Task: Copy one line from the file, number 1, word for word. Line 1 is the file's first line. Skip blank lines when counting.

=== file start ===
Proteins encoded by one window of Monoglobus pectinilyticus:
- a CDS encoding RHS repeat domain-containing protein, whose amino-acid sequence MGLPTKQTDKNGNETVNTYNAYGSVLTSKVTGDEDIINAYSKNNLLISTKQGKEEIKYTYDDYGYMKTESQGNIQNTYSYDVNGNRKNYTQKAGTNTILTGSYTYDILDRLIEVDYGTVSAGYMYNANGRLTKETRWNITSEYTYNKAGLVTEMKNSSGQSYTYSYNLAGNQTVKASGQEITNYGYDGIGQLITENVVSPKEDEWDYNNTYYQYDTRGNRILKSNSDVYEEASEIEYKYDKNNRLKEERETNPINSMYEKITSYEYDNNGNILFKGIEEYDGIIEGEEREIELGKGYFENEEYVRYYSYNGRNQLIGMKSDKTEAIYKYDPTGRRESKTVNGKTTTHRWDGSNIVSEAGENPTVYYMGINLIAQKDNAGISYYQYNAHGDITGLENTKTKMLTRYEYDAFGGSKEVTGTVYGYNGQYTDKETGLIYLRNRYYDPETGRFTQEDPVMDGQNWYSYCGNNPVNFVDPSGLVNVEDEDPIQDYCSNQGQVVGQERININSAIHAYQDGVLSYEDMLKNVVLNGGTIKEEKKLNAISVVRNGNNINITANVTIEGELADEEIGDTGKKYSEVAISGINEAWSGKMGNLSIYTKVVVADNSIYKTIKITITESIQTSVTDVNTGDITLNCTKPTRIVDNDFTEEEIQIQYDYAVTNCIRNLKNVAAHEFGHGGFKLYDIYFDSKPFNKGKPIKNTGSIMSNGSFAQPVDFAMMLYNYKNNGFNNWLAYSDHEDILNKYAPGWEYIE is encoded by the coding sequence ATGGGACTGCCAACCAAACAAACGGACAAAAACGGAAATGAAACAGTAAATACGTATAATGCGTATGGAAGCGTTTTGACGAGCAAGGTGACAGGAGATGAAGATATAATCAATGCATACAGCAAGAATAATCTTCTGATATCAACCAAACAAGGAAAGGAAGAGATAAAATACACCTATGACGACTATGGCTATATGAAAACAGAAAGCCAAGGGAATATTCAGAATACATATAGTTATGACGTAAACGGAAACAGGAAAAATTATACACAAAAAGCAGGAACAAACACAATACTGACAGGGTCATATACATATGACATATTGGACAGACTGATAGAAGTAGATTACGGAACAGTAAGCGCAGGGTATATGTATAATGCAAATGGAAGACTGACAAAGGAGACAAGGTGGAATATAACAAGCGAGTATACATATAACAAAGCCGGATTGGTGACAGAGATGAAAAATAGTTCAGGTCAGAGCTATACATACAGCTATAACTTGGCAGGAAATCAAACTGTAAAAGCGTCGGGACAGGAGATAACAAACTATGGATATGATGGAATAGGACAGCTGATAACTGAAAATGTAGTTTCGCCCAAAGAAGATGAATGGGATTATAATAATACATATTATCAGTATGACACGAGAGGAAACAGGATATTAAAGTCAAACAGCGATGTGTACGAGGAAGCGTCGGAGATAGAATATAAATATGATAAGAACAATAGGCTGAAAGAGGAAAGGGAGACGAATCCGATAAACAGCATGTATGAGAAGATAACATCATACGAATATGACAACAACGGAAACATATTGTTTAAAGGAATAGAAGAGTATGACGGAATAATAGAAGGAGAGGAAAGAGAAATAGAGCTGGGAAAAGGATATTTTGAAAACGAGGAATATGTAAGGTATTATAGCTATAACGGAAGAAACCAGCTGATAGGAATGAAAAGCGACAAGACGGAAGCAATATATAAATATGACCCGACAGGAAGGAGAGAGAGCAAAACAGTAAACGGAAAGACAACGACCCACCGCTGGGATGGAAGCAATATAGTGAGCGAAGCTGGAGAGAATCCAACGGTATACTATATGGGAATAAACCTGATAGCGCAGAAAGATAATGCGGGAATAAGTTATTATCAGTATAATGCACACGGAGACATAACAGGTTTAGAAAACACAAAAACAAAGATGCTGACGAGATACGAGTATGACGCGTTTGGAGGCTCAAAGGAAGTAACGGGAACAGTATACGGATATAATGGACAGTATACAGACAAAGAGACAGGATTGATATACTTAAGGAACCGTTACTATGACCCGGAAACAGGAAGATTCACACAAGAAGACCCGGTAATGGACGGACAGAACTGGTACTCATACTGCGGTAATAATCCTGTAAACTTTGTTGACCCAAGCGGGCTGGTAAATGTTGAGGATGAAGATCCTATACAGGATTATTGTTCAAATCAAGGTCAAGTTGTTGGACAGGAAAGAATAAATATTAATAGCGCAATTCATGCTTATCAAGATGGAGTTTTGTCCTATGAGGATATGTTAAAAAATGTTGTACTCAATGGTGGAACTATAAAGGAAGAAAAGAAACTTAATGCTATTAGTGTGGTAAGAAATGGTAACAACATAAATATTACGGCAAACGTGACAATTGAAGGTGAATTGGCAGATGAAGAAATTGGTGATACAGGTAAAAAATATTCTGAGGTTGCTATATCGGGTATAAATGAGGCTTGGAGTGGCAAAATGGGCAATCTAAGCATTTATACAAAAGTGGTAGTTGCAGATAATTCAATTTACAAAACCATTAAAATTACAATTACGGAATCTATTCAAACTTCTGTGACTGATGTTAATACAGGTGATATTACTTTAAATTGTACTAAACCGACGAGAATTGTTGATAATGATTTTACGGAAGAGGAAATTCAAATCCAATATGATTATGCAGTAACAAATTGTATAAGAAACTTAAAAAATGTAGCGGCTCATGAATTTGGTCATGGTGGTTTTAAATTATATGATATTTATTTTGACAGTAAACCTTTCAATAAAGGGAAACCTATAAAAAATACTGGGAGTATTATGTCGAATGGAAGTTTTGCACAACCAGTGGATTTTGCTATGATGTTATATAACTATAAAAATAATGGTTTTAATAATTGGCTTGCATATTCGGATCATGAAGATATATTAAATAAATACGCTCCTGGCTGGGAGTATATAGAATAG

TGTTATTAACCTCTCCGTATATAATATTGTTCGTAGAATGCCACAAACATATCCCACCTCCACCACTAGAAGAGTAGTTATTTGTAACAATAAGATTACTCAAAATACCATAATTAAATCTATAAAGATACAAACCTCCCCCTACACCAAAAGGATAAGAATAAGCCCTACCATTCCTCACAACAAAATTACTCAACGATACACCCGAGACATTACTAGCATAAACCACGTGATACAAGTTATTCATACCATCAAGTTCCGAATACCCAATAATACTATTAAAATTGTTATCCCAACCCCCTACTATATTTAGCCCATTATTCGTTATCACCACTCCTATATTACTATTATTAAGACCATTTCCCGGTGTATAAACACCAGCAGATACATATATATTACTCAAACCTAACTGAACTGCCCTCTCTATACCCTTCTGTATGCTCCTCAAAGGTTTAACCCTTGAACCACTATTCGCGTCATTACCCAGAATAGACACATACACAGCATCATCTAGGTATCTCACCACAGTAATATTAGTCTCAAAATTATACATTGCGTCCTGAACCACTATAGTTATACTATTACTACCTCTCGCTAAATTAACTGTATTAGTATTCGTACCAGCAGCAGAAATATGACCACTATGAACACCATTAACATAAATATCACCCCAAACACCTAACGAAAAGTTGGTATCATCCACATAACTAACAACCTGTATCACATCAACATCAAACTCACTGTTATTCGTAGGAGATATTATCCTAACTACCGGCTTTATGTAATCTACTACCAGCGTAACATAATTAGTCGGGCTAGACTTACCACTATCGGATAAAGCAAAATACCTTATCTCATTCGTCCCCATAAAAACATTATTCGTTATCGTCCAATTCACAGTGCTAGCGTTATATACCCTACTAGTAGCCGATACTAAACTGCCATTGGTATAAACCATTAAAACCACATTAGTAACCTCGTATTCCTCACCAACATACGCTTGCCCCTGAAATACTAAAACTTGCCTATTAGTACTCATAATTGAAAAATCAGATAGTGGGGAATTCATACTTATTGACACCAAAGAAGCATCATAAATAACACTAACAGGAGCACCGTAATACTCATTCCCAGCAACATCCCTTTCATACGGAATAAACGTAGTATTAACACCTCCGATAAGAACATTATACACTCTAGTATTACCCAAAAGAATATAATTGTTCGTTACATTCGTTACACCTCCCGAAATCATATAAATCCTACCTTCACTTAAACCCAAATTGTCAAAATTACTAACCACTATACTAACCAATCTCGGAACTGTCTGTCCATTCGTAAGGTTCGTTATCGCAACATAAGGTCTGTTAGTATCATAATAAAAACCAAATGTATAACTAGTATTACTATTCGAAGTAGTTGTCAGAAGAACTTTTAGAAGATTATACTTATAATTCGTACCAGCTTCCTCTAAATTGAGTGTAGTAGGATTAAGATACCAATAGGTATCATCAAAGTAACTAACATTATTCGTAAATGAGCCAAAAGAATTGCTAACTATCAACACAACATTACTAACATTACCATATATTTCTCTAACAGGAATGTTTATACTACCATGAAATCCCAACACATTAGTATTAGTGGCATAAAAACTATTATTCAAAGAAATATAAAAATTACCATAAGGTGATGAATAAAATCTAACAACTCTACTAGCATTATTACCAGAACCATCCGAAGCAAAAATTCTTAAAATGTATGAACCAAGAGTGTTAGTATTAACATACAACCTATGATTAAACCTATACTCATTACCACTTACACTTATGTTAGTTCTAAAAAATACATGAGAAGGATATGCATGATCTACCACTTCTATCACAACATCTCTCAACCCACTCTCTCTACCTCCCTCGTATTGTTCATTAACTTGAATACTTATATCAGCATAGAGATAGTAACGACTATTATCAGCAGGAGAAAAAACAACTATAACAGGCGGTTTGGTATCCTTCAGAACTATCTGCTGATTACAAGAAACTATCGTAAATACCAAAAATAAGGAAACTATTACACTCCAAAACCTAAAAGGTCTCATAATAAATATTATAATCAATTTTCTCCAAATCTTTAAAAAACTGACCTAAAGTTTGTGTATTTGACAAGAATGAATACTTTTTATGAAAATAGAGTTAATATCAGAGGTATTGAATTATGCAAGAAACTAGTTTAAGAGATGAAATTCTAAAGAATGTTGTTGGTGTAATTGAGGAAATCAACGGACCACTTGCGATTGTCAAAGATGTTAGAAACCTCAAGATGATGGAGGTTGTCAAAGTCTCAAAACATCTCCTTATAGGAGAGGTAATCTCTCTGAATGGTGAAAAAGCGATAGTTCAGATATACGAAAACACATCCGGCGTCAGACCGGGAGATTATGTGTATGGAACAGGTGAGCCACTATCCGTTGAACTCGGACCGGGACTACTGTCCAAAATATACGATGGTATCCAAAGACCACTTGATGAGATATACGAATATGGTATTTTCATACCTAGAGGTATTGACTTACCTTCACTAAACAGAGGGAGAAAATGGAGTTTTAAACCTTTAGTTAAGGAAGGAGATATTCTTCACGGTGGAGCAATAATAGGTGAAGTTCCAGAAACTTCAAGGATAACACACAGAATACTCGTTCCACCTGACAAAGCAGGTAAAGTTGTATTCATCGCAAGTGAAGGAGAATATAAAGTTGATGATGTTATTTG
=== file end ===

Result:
Proteins encoded by one window of Monoglobus pectinilyticus: